Simulations of nitrous oxide (N2O) and carbon dioxide (CO2) emissions from soils were carried out with a rain-event model of nitrogen and carbon cycling processes in soils (Li et al., this issue). Model simulations were compared with five field studies: a 1-month denitrification study of a fertilized grassland in England; a 2-month study of N2O emissions from a native and fertilized grassland in Colorado; a 1-year study of N2O emissions from agricultural fields on drained, organic soils in Florida; a 1-year study of CO2 emissions from a grassland in Germany; and a 1-year study of CO2 emissions from a cultivated agricultural site in Missouri. The trends and magnitude of simulated N2O (or N2O + N2) and CO2 emissions were consistent with the results obtained in field experiments. The successful simulation of nitrous oxide and carbon dioxide emissions from the wide range of soil types studied indicates that the model, DNDC, will be a useful tool for studying linkages among climate, land use, soil-atmosphere interactions, and trace gas fluxes.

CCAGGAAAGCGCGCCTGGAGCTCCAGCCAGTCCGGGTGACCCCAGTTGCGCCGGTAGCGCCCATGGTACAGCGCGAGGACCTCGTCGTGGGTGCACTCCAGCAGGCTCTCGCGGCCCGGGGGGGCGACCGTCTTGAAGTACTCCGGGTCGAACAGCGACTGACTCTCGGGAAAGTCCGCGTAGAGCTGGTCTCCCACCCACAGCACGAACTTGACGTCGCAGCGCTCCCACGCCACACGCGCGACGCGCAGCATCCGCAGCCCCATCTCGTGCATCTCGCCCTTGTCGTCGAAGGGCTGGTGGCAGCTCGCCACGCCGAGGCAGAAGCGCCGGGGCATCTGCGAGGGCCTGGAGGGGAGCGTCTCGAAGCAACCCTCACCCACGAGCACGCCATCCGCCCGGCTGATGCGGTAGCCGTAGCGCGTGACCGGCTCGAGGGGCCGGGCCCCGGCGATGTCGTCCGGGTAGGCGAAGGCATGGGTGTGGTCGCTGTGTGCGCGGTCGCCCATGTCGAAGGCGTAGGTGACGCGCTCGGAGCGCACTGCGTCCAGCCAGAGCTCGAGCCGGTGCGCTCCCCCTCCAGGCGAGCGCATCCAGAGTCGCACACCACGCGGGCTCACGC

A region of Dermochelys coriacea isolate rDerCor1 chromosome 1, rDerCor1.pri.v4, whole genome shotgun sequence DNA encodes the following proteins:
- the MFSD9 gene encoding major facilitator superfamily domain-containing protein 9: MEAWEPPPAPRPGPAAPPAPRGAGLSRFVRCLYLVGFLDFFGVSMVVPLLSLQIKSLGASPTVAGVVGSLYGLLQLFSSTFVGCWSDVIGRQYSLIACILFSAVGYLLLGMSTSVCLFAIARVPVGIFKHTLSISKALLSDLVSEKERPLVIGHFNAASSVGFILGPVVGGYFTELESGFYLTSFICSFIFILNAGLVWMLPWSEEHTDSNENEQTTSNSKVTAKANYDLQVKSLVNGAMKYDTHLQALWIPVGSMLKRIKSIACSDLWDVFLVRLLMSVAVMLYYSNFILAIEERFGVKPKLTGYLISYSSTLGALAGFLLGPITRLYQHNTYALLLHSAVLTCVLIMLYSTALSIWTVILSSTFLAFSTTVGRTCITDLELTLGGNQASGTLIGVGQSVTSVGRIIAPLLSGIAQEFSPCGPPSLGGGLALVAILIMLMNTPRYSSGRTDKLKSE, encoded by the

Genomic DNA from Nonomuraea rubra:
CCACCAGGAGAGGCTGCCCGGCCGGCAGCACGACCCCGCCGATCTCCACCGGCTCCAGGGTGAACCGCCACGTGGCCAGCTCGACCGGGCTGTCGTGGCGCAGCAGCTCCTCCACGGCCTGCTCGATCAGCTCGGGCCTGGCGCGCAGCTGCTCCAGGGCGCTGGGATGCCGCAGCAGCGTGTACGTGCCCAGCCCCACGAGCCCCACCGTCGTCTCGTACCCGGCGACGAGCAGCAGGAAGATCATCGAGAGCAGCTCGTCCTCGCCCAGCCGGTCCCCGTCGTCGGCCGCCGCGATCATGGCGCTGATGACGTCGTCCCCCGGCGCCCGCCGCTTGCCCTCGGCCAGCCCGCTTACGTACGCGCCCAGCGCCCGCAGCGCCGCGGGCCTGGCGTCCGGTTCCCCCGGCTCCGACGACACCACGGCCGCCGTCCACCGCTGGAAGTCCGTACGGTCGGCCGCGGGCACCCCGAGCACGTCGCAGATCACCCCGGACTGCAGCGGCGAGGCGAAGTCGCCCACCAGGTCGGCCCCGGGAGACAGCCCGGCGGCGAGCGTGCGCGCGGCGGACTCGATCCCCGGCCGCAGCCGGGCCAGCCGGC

Journal of Geophysical Research: Atmospheres
Digital Object Identifier (DOI)
Li, C., S. Frolking, and T. A. Frolking (1992), A model of nitrous oxide evolution from soil driven by rainfall events: 2. Model applications, J. Geophys. Res., 97(D9), 9777–9783, doi:10.1029/92JD00510.
Copyright 1992 by the American Geophysical Union.